Malaysia orders suspension of two publications. The Malaysian government ordered the suspension of the Edge Weekly and the Edge Financial Daily for three months beginning July 27. The two publications have reported extensively on corruption allegations involving Malaysia’s state investment fund 1Malaysia Development Bhd, which the Home Ministry deemed to be prejudicial to “public and national interest.” The Edge Media Group, which owns both publications, said that it intends to challenge the suspension in court.

Piece of MH370 washes up in western Indian Ocean. Malaysian prime minister Najib Razak on August 5 confirmed that a piece of an airplane wing that washed up on the French island of Réunion in the western Indian Ocean on July 29 belonged to missing Malaysia Airlines flight MH370. French officials leading the investigation into the debris were more circumspect, saying only that the piece was likely from MH370. The flight disappeared in March 2014 while en route from Kuala Lumpur to Beijing. Réunion is thousands of miles to the west of a large area of Indian Ocean in which Australian authorities have been searching for the plane.

U.S. upgrades Malaysia from lowest tier in annual Trafficking in Persons Report. The State Department has upgraded Malaysia’s ranking to the Tier 2 watch list, up from last year’s Tier 3, in its annual Trafficking in Persons Report released on July 27, citing Malaysia’s “significant efforts” to eliminate trafficking. The upgrade removes a potential obstacle to Malaysia’s accession to the Trans-Pacific Partnership trade agreement. This is because the Trade Promotion Authority legislation, which cleared Congress earlier this year, prohibits the United States from fast-tracking trade deals with countries that have a poor human rights record.

Thailand

Thailand remains at Tier 3 in U.S. Trafficking in Persons report. Thailand remained at Tier 3, the lowest level, for the second consecutive year in the State Department’s annual Trafficking in Persons (TIP) report, released July 27. Thailand is the only ASEAN country on Tier 3, with Malaysia being upgraded to the Tier 2 Watch List. Foreign Minister Thanasak Patimaprak insisted that the TIP report does not accurately reflect the Thai government’s efforts to crack down on human trafficking, including convicting and prosecuting more than 100 traffickers in 2014. Meanwhile the European Union on July 25 again warned that it would ban fish imports from Thailand if it does not improve illegal practices in the fishing industry, including forced labor.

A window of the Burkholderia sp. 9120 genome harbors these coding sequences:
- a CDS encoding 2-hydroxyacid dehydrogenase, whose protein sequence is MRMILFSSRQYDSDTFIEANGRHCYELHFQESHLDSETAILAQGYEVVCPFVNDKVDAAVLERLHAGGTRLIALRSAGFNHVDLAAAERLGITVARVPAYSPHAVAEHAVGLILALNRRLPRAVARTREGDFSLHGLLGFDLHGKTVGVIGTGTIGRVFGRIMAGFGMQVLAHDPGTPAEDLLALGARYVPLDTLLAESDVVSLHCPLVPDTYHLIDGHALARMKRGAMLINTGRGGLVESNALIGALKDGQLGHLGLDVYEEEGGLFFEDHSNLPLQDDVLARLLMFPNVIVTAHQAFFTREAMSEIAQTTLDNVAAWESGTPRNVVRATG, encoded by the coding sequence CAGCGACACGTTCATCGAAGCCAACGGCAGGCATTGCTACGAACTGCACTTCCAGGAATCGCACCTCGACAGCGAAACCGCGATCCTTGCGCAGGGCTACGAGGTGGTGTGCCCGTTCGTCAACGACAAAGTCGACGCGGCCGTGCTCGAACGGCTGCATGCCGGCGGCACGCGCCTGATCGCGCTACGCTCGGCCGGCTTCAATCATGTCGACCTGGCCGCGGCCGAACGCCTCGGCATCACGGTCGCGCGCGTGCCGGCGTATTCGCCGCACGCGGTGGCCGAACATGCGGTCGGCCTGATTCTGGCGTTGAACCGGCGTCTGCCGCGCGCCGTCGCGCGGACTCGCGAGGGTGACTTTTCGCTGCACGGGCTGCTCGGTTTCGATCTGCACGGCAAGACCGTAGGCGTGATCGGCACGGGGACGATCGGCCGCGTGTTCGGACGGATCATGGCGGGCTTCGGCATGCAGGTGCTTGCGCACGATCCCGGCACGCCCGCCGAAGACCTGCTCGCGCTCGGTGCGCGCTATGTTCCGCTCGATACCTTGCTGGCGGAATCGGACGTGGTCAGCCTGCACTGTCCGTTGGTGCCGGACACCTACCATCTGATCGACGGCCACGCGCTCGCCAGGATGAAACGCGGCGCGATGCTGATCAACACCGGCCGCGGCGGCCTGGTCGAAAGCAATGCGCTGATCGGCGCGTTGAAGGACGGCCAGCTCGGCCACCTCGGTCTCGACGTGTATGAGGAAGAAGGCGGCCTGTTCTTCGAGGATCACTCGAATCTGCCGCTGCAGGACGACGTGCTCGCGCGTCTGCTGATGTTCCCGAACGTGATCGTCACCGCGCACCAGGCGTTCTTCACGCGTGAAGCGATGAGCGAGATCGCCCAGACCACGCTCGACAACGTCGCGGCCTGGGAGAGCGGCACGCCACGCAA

Former protest leader returns to public life, launches foundation. Former deputy prime minister Suthep Thaugsuban, who led the months-long street protests against the Yingluck Shinawatra government that resulted in a military coup in May 2014, returned to public life on July 31 after a year in the monkhood by launching the People’s Democratic Reform Foundation. Suthep said the foundation will work to ensure the junta fully carries out its program of national reforms before holding elections. Some analysts worry that Suthep’s reemergence could lead to a renewal of violent street demonstrations.

Thai Airways cuts 1,400 jobs, suspends flights to the United States. State-controlled Thai Airways on July 27 announced plans to cut 1,400 jobs and suspend unprofitable direct flights to Los Angeles and Rome as part of a restructuring plan to reduce operating costs and flight capacity. The suspension of its Los Angeles route means that Thai Airways will no longer operate in the United States. The U.S. Federal Aviation Administration on July 17 gave the airline a Category 2 rating, preventing it from launching new flights to the United States. The airline will double its flights to London and Frankfurt.